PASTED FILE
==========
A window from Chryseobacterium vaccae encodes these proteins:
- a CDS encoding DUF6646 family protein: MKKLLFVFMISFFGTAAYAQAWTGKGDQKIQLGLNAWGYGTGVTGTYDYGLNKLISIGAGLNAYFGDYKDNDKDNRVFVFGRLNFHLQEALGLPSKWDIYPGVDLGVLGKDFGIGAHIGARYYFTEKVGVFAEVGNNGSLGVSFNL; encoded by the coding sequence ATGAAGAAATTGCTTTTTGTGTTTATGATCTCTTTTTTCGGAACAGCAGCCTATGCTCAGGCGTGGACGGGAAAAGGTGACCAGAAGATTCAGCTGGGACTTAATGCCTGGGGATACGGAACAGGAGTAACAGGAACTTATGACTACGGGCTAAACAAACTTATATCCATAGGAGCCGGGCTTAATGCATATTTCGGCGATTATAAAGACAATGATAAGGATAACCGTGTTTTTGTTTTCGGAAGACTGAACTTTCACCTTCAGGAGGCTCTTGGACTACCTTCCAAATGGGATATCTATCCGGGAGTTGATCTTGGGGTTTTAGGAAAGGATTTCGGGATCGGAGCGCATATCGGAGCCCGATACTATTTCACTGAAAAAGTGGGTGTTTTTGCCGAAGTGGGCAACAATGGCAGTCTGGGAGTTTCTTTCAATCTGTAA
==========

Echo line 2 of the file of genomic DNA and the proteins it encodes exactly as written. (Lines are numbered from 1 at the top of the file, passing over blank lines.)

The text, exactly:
- a CDS encoding DUF6646 family protein: MKKLLFVFMISFFGTAAYAQAWTGKGDQKIQLGLNAWGYGTGVTGTYDYGLNKLISIGAGLNAYFGDYKDNDKDNRVFVFGRLNFHLQEALGLPSKWDIYPGVDLGVLGKDFGIGAHIGARYYFTEKVGVFAEVGNNGSLGVSFNL; encoded by the coding sequence ATGAAGAAATTGCTTTTTGTGTTTATGATCTCTTTTTTCGGAACAGCAGCCTATGCTCAGGCGTGGACGGGAAAAGGTGACCAGAAGATTCAGCTGGGACTTAATGCCTGGGGATACGGAACAGGAGTAACAGGAACTTATGACTACGGGCTAAACAAACTTATATCCATAGGAGCCGGGCTTAATGCATATTTCGGCGATTATAAAGACAATGATAAGGATAACCGTGTTTTTGTTTTCGGAAGACTGAACTTTCACCTTCAGGAGGCTCTTGGACTACCTTCCAAATGGGATATCTATCCGGGAGTTGATCTTGGGGTTTTAGGAAAGGATTTCGGGATCGGAGCGCATATCGGAGCCCGATACTATTTCACTGAAAAAGTGGGTGTTTTTGCCGAAGTGGGCAACAATGGCAGTCTGGGAGTTTCTTTCAATCTGTAA